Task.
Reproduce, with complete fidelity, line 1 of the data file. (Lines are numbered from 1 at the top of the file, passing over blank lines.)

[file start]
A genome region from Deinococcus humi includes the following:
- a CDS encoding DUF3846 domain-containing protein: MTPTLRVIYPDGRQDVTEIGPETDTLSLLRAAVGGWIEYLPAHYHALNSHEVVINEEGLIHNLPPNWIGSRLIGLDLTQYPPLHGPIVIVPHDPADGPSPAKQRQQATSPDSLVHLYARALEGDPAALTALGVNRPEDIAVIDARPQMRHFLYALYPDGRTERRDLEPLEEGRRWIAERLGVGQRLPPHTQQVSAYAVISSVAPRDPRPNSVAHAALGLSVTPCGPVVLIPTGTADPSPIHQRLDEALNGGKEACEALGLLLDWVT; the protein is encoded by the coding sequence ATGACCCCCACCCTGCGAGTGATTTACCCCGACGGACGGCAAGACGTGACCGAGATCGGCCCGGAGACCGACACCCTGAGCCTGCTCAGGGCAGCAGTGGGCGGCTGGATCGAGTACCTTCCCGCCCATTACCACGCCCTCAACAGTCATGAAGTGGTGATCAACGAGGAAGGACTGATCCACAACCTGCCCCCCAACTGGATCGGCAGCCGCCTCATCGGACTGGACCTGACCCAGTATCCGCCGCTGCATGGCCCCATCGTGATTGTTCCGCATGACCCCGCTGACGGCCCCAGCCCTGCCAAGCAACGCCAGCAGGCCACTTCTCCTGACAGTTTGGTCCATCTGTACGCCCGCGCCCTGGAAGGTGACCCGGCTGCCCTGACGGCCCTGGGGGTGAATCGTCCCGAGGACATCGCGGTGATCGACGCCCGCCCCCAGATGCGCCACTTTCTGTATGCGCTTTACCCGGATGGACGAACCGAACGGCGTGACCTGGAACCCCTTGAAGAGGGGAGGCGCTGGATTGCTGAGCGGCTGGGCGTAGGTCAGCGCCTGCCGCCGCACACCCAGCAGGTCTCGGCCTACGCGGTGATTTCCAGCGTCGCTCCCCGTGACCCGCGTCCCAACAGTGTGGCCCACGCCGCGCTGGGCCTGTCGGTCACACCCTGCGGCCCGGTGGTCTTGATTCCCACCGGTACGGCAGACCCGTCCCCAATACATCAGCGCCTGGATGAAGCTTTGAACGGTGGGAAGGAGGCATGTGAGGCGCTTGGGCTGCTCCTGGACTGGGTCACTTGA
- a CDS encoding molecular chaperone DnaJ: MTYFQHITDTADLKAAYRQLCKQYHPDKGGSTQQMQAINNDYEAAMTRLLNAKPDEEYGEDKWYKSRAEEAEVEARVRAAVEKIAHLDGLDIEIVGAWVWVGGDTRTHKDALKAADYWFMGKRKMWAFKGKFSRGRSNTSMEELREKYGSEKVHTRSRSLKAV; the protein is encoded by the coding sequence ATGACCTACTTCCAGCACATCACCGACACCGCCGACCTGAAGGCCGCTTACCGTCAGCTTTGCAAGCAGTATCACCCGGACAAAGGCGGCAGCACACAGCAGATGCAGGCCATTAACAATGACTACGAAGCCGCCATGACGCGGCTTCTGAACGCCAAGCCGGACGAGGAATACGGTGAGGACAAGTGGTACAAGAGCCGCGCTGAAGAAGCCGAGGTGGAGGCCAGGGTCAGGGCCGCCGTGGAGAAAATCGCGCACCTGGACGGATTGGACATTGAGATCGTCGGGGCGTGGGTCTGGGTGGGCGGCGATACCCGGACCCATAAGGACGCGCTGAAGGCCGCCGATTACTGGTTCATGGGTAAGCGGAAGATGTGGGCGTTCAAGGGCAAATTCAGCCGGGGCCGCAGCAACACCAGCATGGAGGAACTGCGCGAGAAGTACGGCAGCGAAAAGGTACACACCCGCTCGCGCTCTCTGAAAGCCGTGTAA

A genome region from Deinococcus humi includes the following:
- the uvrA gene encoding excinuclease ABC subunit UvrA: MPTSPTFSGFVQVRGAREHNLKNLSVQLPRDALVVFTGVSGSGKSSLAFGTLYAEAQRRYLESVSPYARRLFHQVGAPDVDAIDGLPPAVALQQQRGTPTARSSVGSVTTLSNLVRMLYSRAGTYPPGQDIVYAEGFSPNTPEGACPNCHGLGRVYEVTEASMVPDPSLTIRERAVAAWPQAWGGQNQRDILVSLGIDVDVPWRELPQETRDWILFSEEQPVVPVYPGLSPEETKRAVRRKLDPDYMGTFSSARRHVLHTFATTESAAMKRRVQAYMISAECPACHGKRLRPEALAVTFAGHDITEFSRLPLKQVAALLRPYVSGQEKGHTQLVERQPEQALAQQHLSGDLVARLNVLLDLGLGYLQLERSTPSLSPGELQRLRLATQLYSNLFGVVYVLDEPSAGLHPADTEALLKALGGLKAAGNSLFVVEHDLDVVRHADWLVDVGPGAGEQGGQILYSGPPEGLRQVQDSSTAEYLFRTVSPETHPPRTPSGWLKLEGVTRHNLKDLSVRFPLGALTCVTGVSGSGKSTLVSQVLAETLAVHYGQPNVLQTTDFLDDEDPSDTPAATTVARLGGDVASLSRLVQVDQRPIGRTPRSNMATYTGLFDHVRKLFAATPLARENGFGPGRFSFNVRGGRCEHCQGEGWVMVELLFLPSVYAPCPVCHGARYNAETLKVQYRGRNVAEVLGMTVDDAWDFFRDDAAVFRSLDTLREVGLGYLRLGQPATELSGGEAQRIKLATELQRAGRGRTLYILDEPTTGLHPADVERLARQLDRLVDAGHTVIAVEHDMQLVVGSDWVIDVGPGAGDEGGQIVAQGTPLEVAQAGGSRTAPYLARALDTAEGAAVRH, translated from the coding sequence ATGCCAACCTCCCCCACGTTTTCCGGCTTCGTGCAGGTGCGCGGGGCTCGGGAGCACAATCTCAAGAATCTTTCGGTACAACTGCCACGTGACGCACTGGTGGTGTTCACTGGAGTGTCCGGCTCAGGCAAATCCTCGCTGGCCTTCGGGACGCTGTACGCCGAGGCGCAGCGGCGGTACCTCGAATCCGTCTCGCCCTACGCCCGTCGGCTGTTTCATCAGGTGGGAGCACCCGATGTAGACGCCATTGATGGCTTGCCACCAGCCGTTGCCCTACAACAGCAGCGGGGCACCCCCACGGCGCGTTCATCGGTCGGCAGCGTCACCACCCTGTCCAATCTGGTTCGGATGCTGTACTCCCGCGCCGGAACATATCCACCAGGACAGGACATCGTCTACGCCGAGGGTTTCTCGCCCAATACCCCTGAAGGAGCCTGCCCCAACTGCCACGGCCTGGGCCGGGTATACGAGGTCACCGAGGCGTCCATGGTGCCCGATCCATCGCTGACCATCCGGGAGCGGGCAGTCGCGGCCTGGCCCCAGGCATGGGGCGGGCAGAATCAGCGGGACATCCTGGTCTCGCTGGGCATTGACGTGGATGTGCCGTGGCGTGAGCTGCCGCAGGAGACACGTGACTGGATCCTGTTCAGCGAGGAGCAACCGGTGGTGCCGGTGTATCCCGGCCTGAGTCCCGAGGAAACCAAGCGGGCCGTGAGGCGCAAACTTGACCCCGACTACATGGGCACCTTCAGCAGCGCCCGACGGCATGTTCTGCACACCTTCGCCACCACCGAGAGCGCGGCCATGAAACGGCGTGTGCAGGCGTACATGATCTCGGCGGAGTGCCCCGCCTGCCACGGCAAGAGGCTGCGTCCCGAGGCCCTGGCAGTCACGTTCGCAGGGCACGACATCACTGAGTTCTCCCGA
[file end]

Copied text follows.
A genome region from Deinococcus humi includes the following: